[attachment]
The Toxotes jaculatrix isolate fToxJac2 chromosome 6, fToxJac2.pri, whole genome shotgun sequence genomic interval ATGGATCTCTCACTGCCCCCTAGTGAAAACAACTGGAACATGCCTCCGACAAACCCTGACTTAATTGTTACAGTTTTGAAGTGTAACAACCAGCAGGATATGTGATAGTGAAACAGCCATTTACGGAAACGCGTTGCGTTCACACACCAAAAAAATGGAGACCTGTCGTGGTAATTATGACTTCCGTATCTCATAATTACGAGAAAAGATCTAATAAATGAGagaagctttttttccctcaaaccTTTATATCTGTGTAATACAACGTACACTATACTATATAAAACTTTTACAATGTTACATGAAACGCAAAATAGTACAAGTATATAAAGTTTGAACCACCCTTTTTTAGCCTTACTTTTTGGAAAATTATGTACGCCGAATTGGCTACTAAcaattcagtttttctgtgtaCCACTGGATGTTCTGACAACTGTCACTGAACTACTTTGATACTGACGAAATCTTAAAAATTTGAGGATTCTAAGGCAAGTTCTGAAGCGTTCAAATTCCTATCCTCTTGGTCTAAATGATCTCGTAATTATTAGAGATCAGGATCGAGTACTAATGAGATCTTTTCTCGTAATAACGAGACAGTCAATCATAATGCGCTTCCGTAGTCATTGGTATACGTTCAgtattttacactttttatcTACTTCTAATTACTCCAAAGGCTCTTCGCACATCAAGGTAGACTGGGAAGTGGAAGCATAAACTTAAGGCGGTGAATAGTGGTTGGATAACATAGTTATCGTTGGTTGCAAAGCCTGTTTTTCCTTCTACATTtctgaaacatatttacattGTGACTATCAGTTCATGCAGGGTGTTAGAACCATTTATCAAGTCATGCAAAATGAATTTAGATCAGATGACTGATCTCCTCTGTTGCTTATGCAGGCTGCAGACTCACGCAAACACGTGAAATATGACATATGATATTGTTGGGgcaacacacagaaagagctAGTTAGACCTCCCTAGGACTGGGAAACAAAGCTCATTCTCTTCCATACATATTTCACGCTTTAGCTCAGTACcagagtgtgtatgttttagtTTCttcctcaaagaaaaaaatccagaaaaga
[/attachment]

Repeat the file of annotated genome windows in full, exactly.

The Toxotes jaculatrix isolate fToxJac2 chromosome 6, fToxJac2.pri, whole genome shotgun sequence genomic interval ATGGATCTCTCACTGCCCCCTAGTGAAAACAACTGGAACATGCCTCCGACAAACCCTGACTTAATTGTTACAGTTTTGAAGTGTAACAACCAGCAGGATATGTGATAGTGAAACAGCCATTTACGGAAACGCGTTGCGTTCACACACCAAAAAAATGGAGACCTGTCGTGGTAATTATGACTTCCGTATCTCATAATTACGAGAAAAGATCTAATAAATGAGagaagctttttttccctcaaaccTTTATATCTGTGTAATACAACGTACACTATACTATATAAAACTTTTACAATGTTACATGAAACGCAAAATAGTACAAGTATATAAAGTTTGAACCACCCTTTTTTAGCCTTACTTTTTGGAAAATTATGTACGCCGAATTGGCTACTAAcaattcagtttttctgtgtaCCACTGGATGTTCTGACAACTGTCACTGAACTACTTTGATACTGACGAAATCTTAAAAATTTGAGGATTCTAAGGCAAGTTCTGAAGCGTTCAAATTCCTATCCTCTTGGTCTAAATGATCTCGTAATTATTAGAGATCAGGATCGAGTACTAATGAGATCTTTTCTCGTAATAACGAGACAGTCAATCATAATGCGCTTCCGTAGTCATTGGTATACGTTCAgtattttacactttttatcTACTTCTAATTACTCCAAAGGCTCTTCGCACATCAAGGTAGACTGGGAAGTGGAAGCATAAACTTAAGGCGGTGAATAGTGGTTGGATAACATAGTTATCGTTGGTTGCAAAGCCTGTTTTTCCTTCTACATTtctgaaacatatttacattGTGACTATCAGTTCATGCAGGGTGTTAGAACCATTTATCAAGTCATGCAAAATGAATTTAGATCAGATGACTGATCTCCTCTGTTGCTTATGCAGGCTGCAGACTCACGCAAACACGTGAAATATGACATATGATATTGTTGGGgcaacacacagaaagagctAGTTAGACCTCCCTAGGACTGGGAAACAAAGCTCATTCTCTTCCATACATATTTCACGCTTTAGCTCAGTACcagagtgtgtatgttttagtTTCttcctcaaagaaaaaaatccagaaaaga